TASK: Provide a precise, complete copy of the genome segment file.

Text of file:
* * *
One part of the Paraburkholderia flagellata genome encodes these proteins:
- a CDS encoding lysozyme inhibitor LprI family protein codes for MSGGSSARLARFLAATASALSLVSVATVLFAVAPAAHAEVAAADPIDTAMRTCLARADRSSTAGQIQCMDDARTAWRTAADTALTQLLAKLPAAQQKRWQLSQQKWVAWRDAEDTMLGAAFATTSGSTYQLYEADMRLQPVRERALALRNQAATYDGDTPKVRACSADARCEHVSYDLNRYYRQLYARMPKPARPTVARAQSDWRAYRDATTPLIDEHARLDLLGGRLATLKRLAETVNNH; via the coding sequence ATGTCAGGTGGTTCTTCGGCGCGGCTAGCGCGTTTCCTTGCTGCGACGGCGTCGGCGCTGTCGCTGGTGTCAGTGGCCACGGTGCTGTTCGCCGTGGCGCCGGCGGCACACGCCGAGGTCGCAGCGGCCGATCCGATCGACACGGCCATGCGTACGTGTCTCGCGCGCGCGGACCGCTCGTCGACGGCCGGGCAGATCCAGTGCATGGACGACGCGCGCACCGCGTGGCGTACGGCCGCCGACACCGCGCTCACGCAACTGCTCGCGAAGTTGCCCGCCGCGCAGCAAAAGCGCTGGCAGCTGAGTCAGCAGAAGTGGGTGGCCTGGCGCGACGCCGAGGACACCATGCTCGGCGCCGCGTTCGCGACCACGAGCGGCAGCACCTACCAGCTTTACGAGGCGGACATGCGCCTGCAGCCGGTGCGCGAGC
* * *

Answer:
One part of the Paraburkholderia flagellata genome encodes these proteins:
- a CDS encoding lysozyme inhibitor LprI family protein codes for MSGGSSARLARFLAATASALSLVSVATVLFAVAPAAHAEVAAADPIDTAMRTCLARADRSSTAGQIQCMDDARTAWRTAADTALTQLLAKLPAAQQKRWQLSQQKWVAWRDAEDTMLGAAFATTSGSTYQLYEADMRLQPVRERALALRNQAATYDGDTPKVRACSADARCEHVSYDLNRYYRQLYARMPKPARPTVARAQSDWRAYRDATTPLIDEHARLDLLGGRLATLKRLAETVNNH; via the coding sequence ATGTCAGGTGGTTCTTCGGCGCGGCTAGCGCGTTTCCTTGCTGCGACGGCGTCGGCGCTGTCGCTGGTGTCAGTGGCCACGGTGCTGTTCGCCGTGGCGCCGGCGGCACACGCCGAGGTCGCAGCGGCCGATCCGATCGACACGGCCATGCGTACGTGTCTCGCGCGCGCGGACCGCTCGTCGACGGCCGGGCAGATCCAGTGCATGGACGACGCGCGCACCGCGTGGCGTACGGCCGCCGACACCGCGCTCACGCAACTGCTCGCGAAGTTGCCCGCCGCGCAGCAAAAGCGCTGGCAGCTGAGTCAGCAGAAGTGGGTGGCCTGGCGCGACGCCGAGGACACCATGCTCGGCGCCGCGTTCGCGACCACGAGCGGCAGCACCTACCAGCTTTACGAGGCGGACATGCGCCTGCAGCCGGTGCGCGAGC